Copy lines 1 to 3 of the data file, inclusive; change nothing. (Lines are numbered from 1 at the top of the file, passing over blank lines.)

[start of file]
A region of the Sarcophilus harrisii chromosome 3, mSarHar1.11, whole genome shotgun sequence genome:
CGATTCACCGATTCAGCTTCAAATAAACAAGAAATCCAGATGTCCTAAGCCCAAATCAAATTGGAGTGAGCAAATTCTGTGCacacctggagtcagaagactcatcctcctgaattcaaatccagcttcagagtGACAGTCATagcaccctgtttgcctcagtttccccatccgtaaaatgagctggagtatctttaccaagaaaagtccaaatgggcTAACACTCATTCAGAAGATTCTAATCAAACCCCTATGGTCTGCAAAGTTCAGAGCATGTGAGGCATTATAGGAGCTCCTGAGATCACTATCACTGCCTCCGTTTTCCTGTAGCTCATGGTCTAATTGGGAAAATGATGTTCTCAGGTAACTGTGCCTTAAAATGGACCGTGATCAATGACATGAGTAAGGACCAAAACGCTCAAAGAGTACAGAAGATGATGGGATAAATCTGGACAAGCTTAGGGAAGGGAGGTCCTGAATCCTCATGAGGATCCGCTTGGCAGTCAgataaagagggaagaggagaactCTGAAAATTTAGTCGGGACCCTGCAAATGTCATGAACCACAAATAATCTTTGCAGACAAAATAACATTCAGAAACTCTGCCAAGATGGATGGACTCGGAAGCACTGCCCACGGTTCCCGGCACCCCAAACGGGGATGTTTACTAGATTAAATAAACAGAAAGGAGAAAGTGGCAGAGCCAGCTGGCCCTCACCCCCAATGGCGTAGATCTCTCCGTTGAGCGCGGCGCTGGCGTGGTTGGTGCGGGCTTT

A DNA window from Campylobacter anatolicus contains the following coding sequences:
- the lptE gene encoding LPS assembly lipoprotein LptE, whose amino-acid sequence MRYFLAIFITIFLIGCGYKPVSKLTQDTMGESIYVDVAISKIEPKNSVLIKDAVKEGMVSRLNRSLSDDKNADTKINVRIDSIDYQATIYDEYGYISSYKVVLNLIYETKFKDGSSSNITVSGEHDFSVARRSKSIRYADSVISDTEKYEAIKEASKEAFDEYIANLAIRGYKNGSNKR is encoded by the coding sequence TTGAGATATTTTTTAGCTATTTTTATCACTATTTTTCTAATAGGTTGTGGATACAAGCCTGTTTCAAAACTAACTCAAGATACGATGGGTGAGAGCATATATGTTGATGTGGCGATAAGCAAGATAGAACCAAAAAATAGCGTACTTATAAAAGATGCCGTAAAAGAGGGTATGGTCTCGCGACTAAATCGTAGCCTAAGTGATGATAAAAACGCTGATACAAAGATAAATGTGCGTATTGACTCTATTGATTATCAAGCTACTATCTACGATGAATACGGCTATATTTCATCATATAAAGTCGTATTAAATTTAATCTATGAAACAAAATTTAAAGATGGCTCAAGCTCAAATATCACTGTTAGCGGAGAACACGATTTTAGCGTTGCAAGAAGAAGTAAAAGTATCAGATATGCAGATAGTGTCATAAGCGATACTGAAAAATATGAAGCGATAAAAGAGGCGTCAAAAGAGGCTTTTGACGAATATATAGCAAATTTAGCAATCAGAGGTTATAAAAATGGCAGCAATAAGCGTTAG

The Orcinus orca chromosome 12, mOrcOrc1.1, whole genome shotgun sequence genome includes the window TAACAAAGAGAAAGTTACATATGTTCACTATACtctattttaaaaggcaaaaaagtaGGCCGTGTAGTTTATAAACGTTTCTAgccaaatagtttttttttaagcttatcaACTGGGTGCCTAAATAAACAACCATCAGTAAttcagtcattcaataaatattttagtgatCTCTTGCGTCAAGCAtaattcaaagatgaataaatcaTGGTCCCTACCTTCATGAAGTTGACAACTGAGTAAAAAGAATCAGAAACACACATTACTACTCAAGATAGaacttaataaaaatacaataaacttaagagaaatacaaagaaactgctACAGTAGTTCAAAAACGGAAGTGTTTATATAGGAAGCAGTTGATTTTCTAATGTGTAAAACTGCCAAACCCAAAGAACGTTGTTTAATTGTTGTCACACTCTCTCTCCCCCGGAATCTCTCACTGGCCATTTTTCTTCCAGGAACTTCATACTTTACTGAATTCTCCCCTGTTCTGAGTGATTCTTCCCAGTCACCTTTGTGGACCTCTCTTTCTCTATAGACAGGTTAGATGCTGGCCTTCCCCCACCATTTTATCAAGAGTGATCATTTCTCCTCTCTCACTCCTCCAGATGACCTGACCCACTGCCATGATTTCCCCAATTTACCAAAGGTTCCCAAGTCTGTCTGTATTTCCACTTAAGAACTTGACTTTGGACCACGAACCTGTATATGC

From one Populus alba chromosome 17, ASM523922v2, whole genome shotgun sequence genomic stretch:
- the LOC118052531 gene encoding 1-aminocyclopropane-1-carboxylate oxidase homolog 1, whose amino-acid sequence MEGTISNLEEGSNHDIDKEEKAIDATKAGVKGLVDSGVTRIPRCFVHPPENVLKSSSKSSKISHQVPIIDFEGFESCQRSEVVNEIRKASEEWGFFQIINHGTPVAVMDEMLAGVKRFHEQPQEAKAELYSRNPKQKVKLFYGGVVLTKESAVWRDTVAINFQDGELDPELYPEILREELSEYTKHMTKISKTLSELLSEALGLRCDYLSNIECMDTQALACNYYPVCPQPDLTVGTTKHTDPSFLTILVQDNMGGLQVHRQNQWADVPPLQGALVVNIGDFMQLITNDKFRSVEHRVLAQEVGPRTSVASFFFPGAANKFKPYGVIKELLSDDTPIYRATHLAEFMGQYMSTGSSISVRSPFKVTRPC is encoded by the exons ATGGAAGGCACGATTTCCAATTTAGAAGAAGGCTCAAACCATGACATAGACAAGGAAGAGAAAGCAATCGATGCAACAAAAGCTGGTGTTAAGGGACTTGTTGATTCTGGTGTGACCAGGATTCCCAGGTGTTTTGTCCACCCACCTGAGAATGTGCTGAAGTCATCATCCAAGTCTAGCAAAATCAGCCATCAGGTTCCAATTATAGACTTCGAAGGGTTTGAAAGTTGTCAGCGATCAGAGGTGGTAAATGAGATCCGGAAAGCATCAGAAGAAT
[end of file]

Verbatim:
A region of the Sarcophilus harrisii chromosome 3, mSarHar1.11, whole genome shotgun sequence genome:
CGATTCACCGATTCAGCTTCAAATAAACAAGAAATCCAGATGTCCTAAGCCCAAATCAAATTGGAGTGAGCAAATTCTGTGCacacctggagtcagaagactcatcctcctgaattcaaatccagcttcagagtGACAGTCATagcaccctgtttgcctcagtttccccatccgtaaaatgagctggagtatctttaccaagaaaagtccaaatgggcTAACACTCATTCAGAAGATTCTAATCAAACCCCTATGGTCTGCAAAGTTCAGAGCATGTGAGGCATTATAGGAGCTCCTGAGATCACTATCACTGCCTCCGTTTTCCTGTAGCTCATGGTCTAATTGGGAAAATGATGTTCTCAGGTAACTGTGCCTTAAAATGGACCGTGATCAATGACATGAGTAAGGACCAAAACGCTCAAAGAGTACAGAAGATGATGGGATAAATCTGGACAAGCTTAGGGAAGGGAGGTCCTGAATCCTCATGAGGATCCGCTTGGCAGTCAgataaagagggaagaggagaactCTGAAAATTTAGTCGGGACCCTGCAAATGTCATGAACCACAAATAATCTTTGCAGACAAAATAACATTCAGAAACTCTGCCAAGATGGATGGACTCGGAAGCACTGCCCACGGTTCCCGGCACCCCAAACGGGGATGTTTACTAGATTAAATAAACAGAAAGGAGAAAGTGGCAGAGCCAGCTGGCCCTCACCCCCAATGGCGTAGATCTCTCCGTTGAGCGCGGCGCTGGCGTGGTTGGTGCGGGCTTT

A DNA window from Campylobacter anatolicus contains the following coding sequences: